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We are living in uncertain times and regulators recognise the challenges that companies are facing. Climate related matters, the continuing war in the Ukraine and the challenges of the current macro-economic environment continue to feature as top regulatory priorities. David Drought and Aoife Madden of KPMG’s Accounting Advisory team explore the regulatory updates in detail below.

Common areas of Regulatory Focus

Climate related matters


Climate-related matters continue to top the regulators list of priorities. Although sustainability reporting standards are still under development, ESMA expects preparers to report material information on climate-related matters in their 2022 annual reports.

  • Front part of annual report: ESMA recommends that companies provide transparent information on how they will accomplish a transition plan, what resources they have allocated to do this and what their carbon neutrality commitments are. It also recommends that companies distinguish clearly between greenhouse gas (GHG) emission reductions by their own making and those that are offset by purchasing carbon credits.
  • Financial statements: ESMA reminds companies that they need to disclose whether and how climate-related matters have affected the significant estimates and judgements used in testing non-financial assets for impairment. It also reminds companies that some climate commitments may give rise to a liability. When providing disclosures on climate-related matters, ESMA continues to encourage companies to do so in a single note in the financial statements, or at least provide a mapping to help users.

ESMA has also emphasised the need for consistency between information disclosed in the front part of the annual report and the judgements and estimates made in the financial statements.


IAASA has engaged with issuers to assess whether or not they, as a result of their public announcements on climate targets, have created constructive obligations warranting recognition as a provision or a disclosure of a contingent liability or a contractual commitment for future capital expenditure. IAASA has also challenged issuers’ climate targets and has required some issuers to provide further explanations on their decarbonisation and nature-based projects which issuers undertake or commit to undertake to achieve climate targets. Key matters for the Audit Committee to consider are:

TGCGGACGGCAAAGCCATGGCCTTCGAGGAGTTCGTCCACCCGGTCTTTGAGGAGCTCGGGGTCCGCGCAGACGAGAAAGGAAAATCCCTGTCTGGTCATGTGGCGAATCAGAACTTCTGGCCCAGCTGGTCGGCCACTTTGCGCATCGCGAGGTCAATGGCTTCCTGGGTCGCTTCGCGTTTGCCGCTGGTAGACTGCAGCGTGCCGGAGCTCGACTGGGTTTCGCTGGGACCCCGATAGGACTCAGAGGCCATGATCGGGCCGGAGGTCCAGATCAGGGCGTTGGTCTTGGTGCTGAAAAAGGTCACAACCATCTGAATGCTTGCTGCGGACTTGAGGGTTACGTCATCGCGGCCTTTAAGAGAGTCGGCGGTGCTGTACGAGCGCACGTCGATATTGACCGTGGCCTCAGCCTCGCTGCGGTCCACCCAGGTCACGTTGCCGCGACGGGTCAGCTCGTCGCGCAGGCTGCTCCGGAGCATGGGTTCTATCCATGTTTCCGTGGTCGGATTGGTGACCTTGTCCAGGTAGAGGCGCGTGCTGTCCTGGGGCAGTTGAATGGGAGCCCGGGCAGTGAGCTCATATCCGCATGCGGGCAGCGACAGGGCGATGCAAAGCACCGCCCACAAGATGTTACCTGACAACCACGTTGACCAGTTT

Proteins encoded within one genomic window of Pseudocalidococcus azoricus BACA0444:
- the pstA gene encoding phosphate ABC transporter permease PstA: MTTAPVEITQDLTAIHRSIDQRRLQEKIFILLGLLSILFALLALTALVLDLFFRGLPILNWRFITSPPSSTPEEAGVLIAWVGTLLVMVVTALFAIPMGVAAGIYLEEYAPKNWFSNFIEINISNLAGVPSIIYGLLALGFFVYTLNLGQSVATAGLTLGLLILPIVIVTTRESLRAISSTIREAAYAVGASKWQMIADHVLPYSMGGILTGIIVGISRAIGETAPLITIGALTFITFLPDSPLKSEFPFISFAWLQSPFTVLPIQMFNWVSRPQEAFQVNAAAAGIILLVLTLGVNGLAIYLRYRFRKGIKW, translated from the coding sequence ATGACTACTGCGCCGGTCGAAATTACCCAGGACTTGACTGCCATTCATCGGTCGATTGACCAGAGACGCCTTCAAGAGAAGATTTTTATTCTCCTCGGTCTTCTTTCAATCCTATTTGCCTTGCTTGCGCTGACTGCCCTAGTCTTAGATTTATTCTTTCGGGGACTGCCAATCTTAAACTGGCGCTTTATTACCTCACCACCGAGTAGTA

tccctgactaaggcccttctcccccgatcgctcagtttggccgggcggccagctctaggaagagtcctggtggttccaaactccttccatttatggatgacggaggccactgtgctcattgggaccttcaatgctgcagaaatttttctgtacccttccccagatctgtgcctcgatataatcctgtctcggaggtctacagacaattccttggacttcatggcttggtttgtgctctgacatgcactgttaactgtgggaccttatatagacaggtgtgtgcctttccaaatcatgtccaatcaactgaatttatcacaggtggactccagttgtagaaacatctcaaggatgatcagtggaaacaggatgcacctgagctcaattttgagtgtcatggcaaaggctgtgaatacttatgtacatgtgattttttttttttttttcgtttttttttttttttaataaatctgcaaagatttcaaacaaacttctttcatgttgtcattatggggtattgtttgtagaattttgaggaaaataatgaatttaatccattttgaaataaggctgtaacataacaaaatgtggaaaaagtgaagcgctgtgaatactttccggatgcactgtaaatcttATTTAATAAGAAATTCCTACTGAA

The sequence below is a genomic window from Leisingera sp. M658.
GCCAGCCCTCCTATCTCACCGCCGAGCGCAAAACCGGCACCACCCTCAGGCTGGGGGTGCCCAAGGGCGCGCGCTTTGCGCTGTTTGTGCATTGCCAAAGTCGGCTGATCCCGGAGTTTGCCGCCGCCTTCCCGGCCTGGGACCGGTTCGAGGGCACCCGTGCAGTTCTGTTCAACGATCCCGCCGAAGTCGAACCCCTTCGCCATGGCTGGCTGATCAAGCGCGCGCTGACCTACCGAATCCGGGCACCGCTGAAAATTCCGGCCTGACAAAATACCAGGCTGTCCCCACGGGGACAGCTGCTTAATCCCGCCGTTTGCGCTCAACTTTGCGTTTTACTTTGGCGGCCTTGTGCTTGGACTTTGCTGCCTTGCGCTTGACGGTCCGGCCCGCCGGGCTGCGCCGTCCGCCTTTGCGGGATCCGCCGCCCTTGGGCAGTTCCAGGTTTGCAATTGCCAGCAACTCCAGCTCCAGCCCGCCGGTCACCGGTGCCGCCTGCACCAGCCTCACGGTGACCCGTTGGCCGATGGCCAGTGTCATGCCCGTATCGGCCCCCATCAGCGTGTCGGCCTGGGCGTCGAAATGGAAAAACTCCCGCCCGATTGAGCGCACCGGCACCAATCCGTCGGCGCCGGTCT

• whether or not entities’ climate commitments require recognition as a provision or disclosure as a contingent liability;
  • the broader impact of the IFRS IC agenda decision titled Negative Low Emission Vehicle Credits, and
  • ensuring that there is a balance and consistency between the disclosures in the management commentary and the disclosures in the financial statements to minimise greenwashing risks.


In 2022, the Financial Reporting Council (“FRC”) in collaboration with the Financial Conduct Authority (“FCA”) undertook a thematic review of companies’ climate-related reporting, focusing on larger premium listed companies which are subject to Taskforce for Climate-related Financial Disclosures (“TCFD”) recommendations. They found that the companies reviewed had generally risen to the challenge of mandatory TCFD reporting and were mostly able to provide the disclosures ‘particularly expected’, as identified by the Listing Rule. They also noted that companies could significantly improve their climate-related reporting in the following four areas:

  • Granularity and specificity of climate-related disclosures
  • Balanced discussion of climate-related risks and opportunities and to consider linking the description of climate-related opportunities to any technological dependencies.